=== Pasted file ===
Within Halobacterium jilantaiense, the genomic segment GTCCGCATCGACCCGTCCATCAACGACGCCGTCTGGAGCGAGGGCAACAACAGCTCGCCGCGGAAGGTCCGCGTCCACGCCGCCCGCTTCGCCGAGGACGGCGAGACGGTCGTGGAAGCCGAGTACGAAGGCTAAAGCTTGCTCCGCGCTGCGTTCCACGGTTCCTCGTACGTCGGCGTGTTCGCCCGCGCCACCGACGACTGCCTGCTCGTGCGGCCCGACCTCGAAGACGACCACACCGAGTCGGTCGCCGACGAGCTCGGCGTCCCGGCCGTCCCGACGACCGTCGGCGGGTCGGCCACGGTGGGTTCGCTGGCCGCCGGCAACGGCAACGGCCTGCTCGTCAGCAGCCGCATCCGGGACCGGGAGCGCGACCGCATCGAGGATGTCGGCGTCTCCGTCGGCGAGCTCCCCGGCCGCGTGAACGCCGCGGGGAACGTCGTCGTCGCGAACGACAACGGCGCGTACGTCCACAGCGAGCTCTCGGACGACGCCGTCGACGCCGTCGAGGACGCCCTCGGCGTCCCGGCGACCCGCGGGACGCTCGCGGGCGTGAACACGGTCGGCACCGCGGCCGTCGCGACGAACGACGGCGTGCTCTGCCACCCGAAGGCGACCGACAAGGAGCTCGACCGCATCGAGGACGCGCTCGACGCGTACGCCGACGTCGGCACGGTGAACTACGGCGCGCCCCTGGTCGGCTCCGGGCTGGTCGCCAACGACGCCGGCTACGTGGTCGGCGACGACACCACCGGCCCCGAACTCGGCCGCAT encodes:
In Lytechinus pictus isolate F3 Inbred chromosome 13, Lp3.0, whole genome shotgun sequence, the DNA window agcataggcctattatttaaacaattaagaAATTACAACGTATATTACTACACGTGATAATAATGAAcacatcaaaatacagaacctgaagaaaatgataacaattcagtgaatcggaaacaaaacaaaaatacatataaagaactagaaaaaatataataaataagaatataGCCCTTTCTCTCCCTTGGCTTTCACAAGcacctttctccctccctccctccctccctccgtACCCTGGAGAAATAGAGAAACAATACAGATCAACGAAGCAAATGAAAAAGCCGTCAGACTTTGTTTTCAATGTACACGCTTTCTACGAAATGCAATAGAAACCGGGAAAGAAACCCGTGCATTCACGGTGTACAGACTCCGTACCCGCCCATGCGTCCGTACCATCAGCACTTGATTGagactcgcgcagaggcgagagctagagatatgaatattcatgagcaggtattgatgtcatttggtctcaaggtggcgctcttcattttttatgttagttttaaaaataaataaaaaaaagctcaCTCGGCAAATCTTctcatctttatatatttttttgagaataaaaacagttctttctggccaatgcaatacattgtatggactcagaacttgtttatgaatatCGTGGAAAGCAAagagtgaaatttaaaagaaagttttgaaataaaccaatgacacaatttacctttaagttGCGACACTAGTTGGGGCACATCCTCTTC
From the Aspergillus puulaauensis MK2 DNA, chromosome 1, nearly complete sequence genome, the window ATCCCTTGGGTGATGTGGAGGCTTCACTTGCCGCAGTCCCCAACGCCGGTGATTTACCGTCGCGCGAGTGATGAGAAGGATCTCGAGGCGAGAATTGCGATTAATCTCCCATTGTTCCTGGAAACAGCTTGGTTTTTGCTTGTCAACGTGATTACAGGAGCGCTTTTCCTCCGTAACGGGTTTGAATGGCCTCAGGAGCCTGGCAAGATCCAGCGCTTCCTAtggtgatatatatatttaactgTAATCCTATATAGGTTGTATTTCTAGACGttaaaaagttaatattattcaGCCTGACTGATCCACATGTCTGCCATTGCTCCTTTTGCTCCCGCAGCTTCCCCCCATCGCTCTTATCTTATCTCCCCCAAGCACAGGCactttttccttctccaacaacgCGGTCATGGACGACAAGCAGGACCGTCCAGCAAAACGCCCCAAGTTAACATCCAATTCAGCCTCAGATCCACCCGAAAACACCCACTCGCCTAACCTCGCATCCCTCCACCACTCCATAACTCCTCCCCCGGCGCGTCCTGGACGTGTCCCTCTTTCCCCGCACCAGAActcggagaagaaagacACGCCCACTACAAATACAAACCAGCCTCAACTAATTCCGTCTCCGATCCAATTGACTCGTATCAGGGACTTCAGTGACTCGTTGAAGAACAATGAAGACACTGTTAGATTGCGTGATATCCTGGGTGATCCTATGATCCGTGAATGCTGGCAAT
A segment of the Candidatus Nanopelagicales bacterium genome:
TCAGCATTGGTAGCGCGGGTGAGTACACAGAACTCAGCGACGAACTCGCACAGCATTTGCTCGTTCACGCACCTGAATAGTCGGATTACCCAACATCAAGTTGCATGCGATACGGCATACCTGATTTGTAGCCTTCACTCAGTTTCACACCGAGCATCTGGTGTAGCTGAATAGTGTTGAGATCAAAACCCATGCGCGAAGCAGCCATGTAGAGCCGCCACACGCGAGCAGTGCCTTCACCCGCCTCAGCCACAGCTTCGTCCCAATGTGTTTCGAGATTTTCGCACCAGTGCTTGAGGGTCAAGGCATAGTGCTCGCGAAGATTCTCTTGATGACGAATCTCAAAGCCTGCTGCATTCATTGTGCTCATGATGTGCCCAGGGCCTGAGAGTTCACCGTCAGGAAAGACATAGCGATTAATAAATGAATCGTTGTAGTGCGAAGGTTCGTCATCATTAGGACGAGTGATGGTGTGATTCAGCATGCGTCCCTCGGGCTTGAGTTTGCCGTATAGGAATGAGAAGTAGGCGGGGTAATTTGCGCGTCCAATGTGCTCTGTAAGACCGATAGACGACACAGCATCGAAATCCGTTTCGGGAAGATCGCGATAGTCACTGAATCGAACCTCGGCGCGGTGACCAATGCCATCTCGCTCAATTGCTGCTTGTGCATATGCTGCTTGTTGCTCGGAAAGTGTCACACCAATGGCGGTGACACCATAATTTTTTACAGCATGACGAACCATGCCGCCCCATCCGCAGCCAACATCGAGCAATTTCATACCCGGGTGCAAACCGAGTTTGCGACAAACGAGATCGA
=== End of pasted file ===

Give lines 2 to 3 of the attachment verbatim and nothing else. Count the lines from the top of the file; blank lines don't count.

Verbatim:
In Lytechinus pictus isolate F3 Inbred chromosome 13, Lp3.0, whole genome shotgun sequence, the DNA window agcataggcctattatttaaacaattaagaAATTACAACGTATATTACTACACGTGATAATAATGAAcacatcaaaatacagaacctgaagaaaatgataacaattcagtgaatcggaaacaaaacaaaaatacatataaagaactagaaaaaatataataaataagaatataGCCCTTTCTCTCCCTTGGCTTTCACAAGcacctttctccctccctccctccctccctccgtACCCTGGAGAAATAGAGAAACAATACAGATCAACGAAGCAAATGAAAAAGCCGTCAGACTTTGTTTTCAATGTACACGCTTTCTACGAAATGCAATAGAAACCGGGAAAGAAACCCGTGCATTCACGGTGTACAGACTCCGTACCCGCCCATGCGTCCGTACCATCAGCACTTGATTGagactcgcgcagaggcgagagctagagatatgaatattcatgagcaggtattgatgtcatttggtctcaaggtggcgctcttcattttttatgttagttttaaaaataaataaaaaaaagctcaCTCGGCAAATCTTctcatctttatatatttttttgagaataaaaacagttctttctggccaatgcaatacattgtatggactcagaacttgtttatgaatatCGTGGAAAGCAAagagtgaaatttaaaagaaagttttgaaataaaccaatgacacaatttacctttaagttGCGACACTAGTTGGGGCACATCCTCTTC
From the Aspergillus puulaauensis MK2 DNA, chromosome 1, nearly complete sequence genome, the window ATCCCTTGGGTGATGTGGAGGCTTCACTTGCCGCAGTCCCCAACGCCGGTGATTTACCGTCGCGCGAGTGATGAGAAGGATCTCGAGGCGAGAATTGCGATTAATCTCCCATTGTTCCTGGAAACAGCTTGGTTTTTGCTTGTCAACGTGATTACAGGAGCGCTTTTCCTCCGTAACGGGTTTGAATGGCCTCAGGAGCCTGGCAAGATCCAGCGCTTCCTAtggtgatatatatatttaactgTAATCCTATATAGGTTGTATTTCTAGACGttaaaaagttaatattattcaGCCTGACTGATCCACATGTCTGCCATTGCTCCTTTTGCTCCCGCAGCTTCCCCCCATCGCTCTTATCTTATCTCCCCCAAGCACAGGCactttttccttctccaacaacgCGGTCATGGACGACAAGCAGGACCGTCCAGCAAAACGCCCCAAGTTAACATCCAATTCAGCCTCAGATCCACCCGAAAACACCCACTCGCCTAACCTCGCATCCCTCCACCACTCCATAACTCCTCCCCCGGCGCGTCCTGGACGTGTCCCTCTTTCCCCGCACCAGAActcggagaagaaagacACGCCCACTACAAATACAAACCAGCCTCAACTAATTCCGTCTCCGATCCAATTGACTCGTATCAGGGACTTCAGTGACTCGTTGAAGAACAATGAAGACACTGTTAGATTGCGTGATATCCTGGGTGATCCTATGATCCGTGAATGCTGGCAAT